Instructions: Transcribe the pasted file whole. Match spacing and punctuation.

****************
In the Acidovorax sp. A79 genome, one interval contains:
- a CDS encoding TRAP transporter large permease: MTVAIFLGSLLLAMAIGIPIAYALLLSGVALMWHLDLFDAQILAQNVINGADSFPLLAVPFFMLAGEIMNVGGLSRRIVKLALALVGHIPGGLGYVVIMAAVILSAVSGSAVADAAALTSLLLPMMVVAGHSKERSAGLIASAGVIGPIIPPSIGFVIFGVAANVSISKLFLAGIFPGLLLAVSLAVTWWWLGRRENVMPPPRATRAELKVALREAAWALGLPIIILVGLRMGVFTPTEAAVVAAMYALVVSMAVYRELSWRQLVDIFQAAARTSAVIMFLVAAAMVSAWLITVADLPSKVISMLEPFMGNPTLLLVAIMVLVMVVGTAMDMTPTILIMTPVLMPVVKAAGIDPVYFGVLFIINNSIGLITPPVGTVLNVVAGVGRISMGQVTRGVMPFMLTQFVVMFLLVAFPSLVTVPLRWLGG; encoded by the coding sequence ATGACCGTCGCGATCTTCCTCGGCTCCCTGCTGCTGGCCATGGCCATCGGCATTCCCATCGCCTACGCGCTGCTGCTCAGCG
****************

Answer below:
In the Acidovorax sp. A79 genome, one interval contains:
- a CDS encoding TRAP transporter large permease: MTVAIFLGSLLLAMAIGIPIAYALLLSGVALMWHLDLFDAQILAQNVINGADSFPLLAVPFFMLAGEIMNVGGLSRRIVKLALALVGHIPGGLGYVVIMAAVILSAVSGSAVADAAALTSLLLPMMVVAGHSKERSAGLIASAGVIGPIIPPSIGFVIFGVAANVSISKLFLAGIFPGLLLAVSLAVTWWWLGRRENVMPPPRATRAELKVALREAAWALGLPIIILVGLRMGVFTPTEAAVVAAMYALVVSMAVYRELSWRQLVDIFQAAARTSAVIMFLVAAAMVSAWLITVADLPSKVISMLEPFMGNPTLLLVAIMVLVMVVGTAMDMTPTILIMTPVLMPVVKAAGIDPVYFGVLFIINNSIGLITPPVGTVLNVVAGVGRISMGQVTRGVMPFMLTQFVVMFLLVAFPSLVTVPLRWLGG; encoded by the coding sequence ATGACCGTCGCGATCTTCCTCGGCTCCCTGCTGCTGGCCATGGCCATCGGCATTCCCATCGCCTACGCGCTGCTGCTCAGCG